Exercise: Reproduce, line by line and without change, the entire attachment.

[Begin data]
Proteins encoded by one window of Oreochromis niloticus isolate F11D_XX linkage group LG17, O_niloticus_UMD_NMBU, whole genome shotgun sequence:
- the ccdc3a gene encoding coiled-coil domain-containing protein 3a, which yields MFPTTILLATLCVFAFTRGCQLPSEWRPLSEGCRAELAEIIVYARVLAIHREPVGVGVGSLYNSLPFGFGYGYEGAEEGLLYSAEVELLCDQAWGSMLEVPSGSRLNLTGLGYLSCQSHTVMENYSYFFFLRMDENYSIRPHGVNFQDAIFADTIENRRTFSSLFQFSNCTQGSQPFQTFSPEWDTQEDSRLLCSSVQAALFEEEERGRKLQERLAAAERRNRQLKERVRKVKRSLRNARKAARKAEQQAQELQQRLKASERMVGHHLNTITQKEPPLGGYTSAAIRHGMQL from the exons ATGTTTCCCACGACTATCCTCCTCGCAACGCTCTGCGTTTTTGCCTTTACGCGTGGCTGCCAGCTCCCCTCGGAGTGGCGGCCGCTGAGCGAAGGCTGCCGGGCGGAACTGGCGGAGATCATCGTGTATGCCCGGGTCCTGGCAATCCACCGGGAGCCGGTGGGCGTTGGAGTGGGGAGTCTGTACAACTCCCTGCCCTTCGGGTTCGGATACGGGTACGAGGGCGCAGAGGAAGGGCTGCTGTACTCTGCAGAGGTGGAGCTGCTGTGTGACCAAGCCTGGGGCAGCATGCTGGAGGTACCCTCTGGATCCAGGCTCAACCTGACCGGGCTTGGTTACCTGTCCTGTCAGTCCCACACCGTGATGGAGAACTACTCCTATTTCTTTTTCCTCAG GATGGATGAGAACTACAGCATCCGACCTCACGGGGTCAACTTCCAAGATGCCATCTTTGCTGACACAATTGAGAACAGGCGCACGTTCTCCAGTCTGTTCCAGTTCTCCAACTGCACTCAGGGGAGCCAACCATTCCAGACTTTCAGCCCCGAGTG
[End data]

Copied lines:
Proteins encoded by one window of Oreochromis niloticus isolate F11D_XX linkage group LG17, O_niloticus_UMD_NMBU, whole genome shotgun sequence:
- the ccdc3a gene encoding coiled-coil domain-containing protein 3a, which yields MFPTTILLATLCVFAFTRGCQLPSEWRPLSEGCRAELAEIIVYARVLAIHREPVGVGVGSLYNSLPFGFGYGYEGAEEGLLYSAEVELLCDQAWGSMLEVPSGSRLNLTGLGYLSCQSHTVMENYSYFFFLRMDENYSIRPHGVNFQDAIFADTIENRRTFSSLFQFSNCTQGSQPFQTFSPEWDTQEDSRLLCSSVQAALFEEEERGRKLQERLAAAERRNRQLKERVRKVKRSLRNARKAARKAEQQAQELQQRLKASERMVGHHLNTITQKEPPLGGYTSAAIRHGMQL from the exons ATGTTTCCCACGACTATCCTCCTCGCAACGCTCTGCGTTTTTGCCTTTACGCGTGGCTGCCAGCTCCCCTCGGAGTGGCGGCCGCTGAGCGAAGGCTGCCGGGCGGAACTGGCGGAGATCATCGTGTATGCCCGGGTCCTGGCAATCCACCGGGAGCCGGTGGGCGTTGGAGTGGGGAGTCTGTACAACTCCCTGCCCTTCGGGTTCGGATACGGGTACGAGGGCGCAGAGGAAGGGCTGCTGTACTCTGCAGAGGTGGAGCTGCTGTGTGACCAAGCCTGGGGCAGCATGCTGGAGGTACCCTCTGGATCCAGGCTCAACCTGACCGGGCTTGGTTACCTGTCCTGTCAGTCCCACACCGTGATGGAGAACTACTCCTATTTCTTTTTCCTCAG GATGGATGAGAACTACAGCATCCGACCTCACGGGGTCAACTTCCAAGATGCCATCTTTGCTGACACAATTGAGAACAGGCGCACGTTCTCCAGTCTGTTCCAGTTCTCCAACTGCACTCAGGGGAGCCAACCATTCCAGACTTTCAGCCCCGAGTG